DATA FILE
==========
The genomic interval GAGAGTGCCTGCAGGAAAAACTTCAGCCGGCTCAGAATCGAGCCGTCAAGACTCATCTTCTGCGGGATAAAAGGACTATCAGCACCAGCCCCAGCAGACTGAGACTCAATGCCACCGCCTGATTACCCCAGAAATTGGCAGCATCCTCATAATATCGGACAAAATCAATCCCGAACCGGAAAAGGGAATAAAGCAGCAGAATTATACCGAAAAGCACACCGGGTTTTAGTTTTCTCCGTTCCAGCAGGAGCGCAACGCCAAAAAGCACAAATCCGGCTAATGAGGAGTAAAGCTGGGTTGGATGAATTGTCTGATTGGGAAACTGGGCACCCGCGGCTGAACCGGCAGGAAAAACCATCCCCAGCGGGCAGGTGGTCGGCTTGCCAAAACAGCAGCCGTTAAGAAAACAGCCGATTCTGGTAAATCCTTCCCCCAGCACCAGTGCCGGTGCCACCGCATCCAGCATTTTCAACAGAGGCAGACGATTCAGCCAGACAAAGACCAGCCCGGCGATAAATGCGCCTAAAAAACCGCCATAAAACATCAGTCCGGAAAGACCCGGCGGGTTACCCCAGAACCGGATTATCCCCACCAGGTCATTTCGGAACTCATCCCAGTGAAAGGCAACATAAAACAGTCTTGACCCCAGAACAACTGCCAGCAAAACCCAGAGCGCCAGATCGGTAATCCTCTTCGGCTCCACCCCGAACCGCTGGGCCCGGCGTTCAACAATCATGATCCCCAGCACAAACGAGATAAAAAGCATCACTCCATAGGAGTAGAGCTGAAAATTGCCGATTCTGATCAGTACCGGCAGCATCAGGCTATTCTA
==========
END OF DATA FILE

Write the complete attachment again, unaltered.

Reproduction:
The genomic interval GAGAGTGCCTGCAGGAAAAACTTCAGCCGGCTCAGAATCGAGCCGTCAAGACTCATCTTCTGCGGGATAAAAGGACTATCAGCACCAGCCCCAGCAGACTGAGACTCAATGCCACCGCCTGATTACCCCAGAAATTGGCAGCATCCTCATAATATCGGACAAAATCAATCCCGAACCGGAAAAGGGAATAAAGCAGCAGAATTATACCGAAAAGCACACCGGGTTTTAGTTTTCTCCGTTCCAGCAGGAGCGCAACGCCAAAAAGCACAAATCCGGCTAATGAGGAGTAAAGCTGGGTTGGATGAATTGTCTGATTGGGAAACTGGGCACCCGCGGCTGAACCGGCAGGAAAAACCATCCCCAGCGGGCAGGTGGTCGGCTTGCCAAAACAGCAGCCGTTAAGAAAACAGCCGATTCTGGTAAATCCTTCCCCCAGCACCAGTGCCGGTGCCACCGCATCCAGCATTTTCAACAGAGGCAGACGATTCAGCCAGACAAAGACCAGCCCGGCGATAAATGCGCCTAAAAAACCGCCATAAAACATCAGTCCGGAAAGACCCGGCGGGTTACCCCAGAACCGGATTATCCCCACCAGGTCATTTCGGAACTCATCCCAGTGAAAGGCAACATAAAACAGTCTTGACCCCAGAACAACTGCCAGCAAAACCCAGAGCGCCAGATCGGTAATCCTCTTCGGCTCCACCCCGAACCGCTGGGCCCGGCGTTCAACAATCATGATCCCCAGCACAAACGAGATAAAAAGCATCACTCCATAGGAGTAGAGCTGAAAATTGCCGATTCTGATCAGTACCGGCAGCATCAGGCTATTCTA